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CPC Paper Draft: Teaching Students to Swim


Swimming is a crucial skill that allows developing critical physical abilities, as well as provides one with an opportunity to improve one’s physical health to a significant extent, including training the muscular and respiratory systems. Therefore, it is important to give people a chance to learn to swim as early as possible. However, having built the basic skills of swimming, students often face the difficulty of transferring to the next stage, where they have to swim without the support of a teacher. Due to the stress that the descried change entails, a range of young learners faces substantial challenges overcoming the described obstacle and gaining independence in their swimming practice.

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The application of Vygotsky’s theory of childhood development will help to recognize the significance of interactions in the development of swimming skills, as well as the main reasons for learners to cling stubbornly to the support of a mentor when swimming. Namely, according to the theoretical framework developed by Vygotsky, social interactions shape an individual’s development and the acquisition of relevant skills (Sharkins et al., 2017). Although Vygotsky’s theory does not extend to the assessment of the role of physical assistance offered by swimming teachers, it shows that students want their efforts to be reciprocated in order to warrant an evaluation of their skill and gain the validation needed for further progress. In this case, the consistent support of a teacher becomes the crutch that a learner uses to encourage themselves to continue learning. In turn, when deprived of the specified opportunity, a student loses the needed encouragement and, thus, their motivation.

Another theoretical framework that needed to be applied to the case in point is Piaget’s theory of development. In contrast to the framework designed by Vygotsky, Piaget’s approach centers on the need for students to gain critical cognitive skills based on sensory input (Aslanian, 2018). In the context of swimming lessons and the unwillingness of young learners to transfer to a different stage of progress, Piaget’s theory can be applied to understand the specific challenges that the target demographic faces due to their age. Namely, being at the concrete operational stage (7-12 years), students tend to apply what appears to be nebulous concepts to concrete scenarios. At the specified stage, time and space are seen not as independent notions but as applied ones, which is why transferring from the theoretical idea of independent swimming to the actual practice may be very frightening to learners.

Cognitive and Motivational Concepts

In the context of the theories mentioned above, specific concepts may require closer scrutiny. In this relation, Vygotsky’s idea of motivating with the help of social stimuli needs to be addressed. Namely, while the teacher will no longer be present to provide consistent physical and emotional support for each learner individually, the general assessment made during the lesson will have to include the appraisal of each student’s performance. Thus, learners will feel encouraged to continue the training despite the necessity to accept a greater range of challenges and explore the idea of independent practice.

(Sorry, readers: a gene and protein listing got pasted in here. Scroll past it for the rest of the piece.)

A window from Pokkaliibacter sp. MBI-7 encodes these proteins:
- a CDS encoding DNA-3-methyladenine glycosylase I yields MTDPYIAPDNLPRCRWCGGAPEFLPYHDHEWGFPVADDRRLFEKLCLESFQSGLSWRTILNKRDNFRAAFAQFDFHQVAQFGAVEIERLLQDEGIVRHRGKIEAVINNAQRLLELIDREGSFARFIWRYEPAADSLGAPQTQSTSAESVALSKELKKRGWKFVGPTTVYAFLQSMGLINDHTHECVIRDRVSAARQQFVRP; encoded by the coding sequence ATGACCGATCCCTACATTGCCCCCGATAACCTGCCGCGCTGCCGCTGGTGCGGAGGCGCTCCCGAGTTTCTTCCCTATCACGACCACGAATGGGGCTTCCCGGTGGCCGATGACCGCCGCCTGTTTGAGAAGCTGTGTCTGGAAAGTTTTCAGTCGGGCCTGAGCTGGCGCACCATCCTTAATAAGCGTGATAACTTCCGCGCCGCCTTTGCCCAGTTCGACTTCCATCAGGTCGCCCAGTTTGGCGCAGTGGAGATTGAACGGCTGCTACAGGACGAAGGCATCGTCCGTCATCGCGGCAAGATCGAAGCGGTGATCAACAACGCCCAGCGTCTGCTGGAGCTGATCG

To include cognitive factors into the analysis of the specified issue, one will have to look at Piaget’s perception of childhood development. Namely, the concept of formal operational thinking should be incorporated into the training session and independent swimming practice. The specified concept implies the ability to operate in the target environment, specifically, the pool, while using the concrete example provided by the teacher prior to the training process. As a result, students will observe how theory is transformed into practice.



The proposed intervention is expected to assist in increasing students’ confidence and encouraging them to develop independence in their swimming practice. Namely, the proposed instructional framework is believed to help learners to be able to swim without the teacher’s support. Moreover, with the assistance of the strategy described below, learners are expected to continue building their skillset and learn new swimming techniques, as well as train the recently developed ones. By introducing positive reinforcement in the form of allowing children to show their progress and skills, one will be able to encourage them to abandon their fear of swimming without support.

Components and Achievements

Although the situation described above is quite difficult for learners to overcome on their own, it is far from being unique. On the contrary, the propensity toward clinging to the support offered by an instructor is quite common not only in students of the specified age but also in learners of other age ranges (Rocha et al., 2018). Given the fact that students are only starting to gain their independence in learning at the specified phase of their development, according to Vygotsky’s and Piaget’s theories, it is strongly recommended to provide students with an opportunity to build on the skill set that they have acquired so far.